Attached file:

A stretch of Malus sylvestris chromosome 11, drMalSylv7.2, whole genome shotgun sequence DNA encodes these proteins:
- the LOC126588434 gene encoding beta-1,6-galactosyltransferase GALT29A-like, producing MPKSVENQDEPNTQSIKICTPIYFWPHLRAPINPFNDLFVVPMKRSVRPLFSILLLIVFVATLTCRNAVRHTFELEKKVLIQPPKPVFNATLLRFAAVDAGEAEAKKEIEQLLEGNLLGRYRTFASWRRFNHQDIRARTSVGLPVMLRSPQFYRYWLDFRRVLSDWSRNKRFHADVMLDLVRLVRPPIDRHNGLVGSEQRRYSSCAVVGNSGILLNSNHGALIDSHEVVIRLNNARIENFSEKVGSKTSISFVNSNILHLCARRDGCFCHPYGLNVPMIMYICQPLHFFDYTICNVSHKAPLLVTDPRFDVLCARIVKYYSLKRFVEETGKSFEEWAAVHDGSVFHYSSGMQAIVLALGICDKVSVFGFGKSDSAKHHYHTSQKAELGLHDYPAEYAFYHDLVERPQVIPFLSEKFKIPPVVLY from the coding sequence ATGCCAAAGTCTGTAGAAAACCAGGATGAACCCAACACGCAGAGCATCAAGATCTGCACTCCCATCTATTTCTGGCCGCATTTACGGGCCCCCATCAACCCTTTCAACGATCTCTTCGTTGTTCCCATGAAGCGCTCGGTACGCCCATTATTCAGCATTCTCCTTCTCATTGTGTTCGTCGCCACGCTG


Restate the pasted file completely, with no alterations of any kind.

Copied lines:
A stretch of Malus sylvestris chromosome 11, drMalSylv7.2, whole genome shotgun sequence DNA encodes these proteins:
- the LOC126588434 gene encoding beta-1,6-galactosyltransferase GALT29A-like, producing MPKSVENQDEPNTQSIKICTPIYFWPHLRAPINPFNDLFVVPMKRSVRPLFSILLLIVFVATLTCRNAVRHTFELEKKVLIQPPKPVFNATLLRFAAVDAGEAEAKKEIEQLLEGNLLGRYRTFASWRRFNHQDIRARTSVGLPVMLRSPQFYRYWLDFRRVLSDWSRNKRFHADVMLDLVRLVRPPIDRHNGLVGSEQRRYSSCAVVGNSGILLNSNHGALIDSHEVVIRLNNARIENFSEKVGSKTSISFVNSNILHLCARRDGCFCHPYGLNVPMIMYICQPLHFFDYTICNVSHKAPLLVTDPRFDVLCARIVKYYSLKRFVEETGKSFEEWAAVHDGSVFHYSSGMQAIVLALGICDKVSVFGFGKSDSAKHHYHTSQKAELGLHDYPAEYAFYHDLVERPQVIPFLSEKFKIPPVVLY from the coding sequence ATGCCAAAGTCTGTAGAAAACCAGGATGAACCCAACACGCAGAGCATCAAGATCTGCACTCCCATCTATTTCTGGCCGCATTTACGGGCCCCCATCAACCCTTTCAACGATCTCTTCGTTGTTCCCATGAAGCGCTCGGTACGCCCATTATTCAGCATTCTCCTTCTCATTGTGTTCGTCGCCACGCTG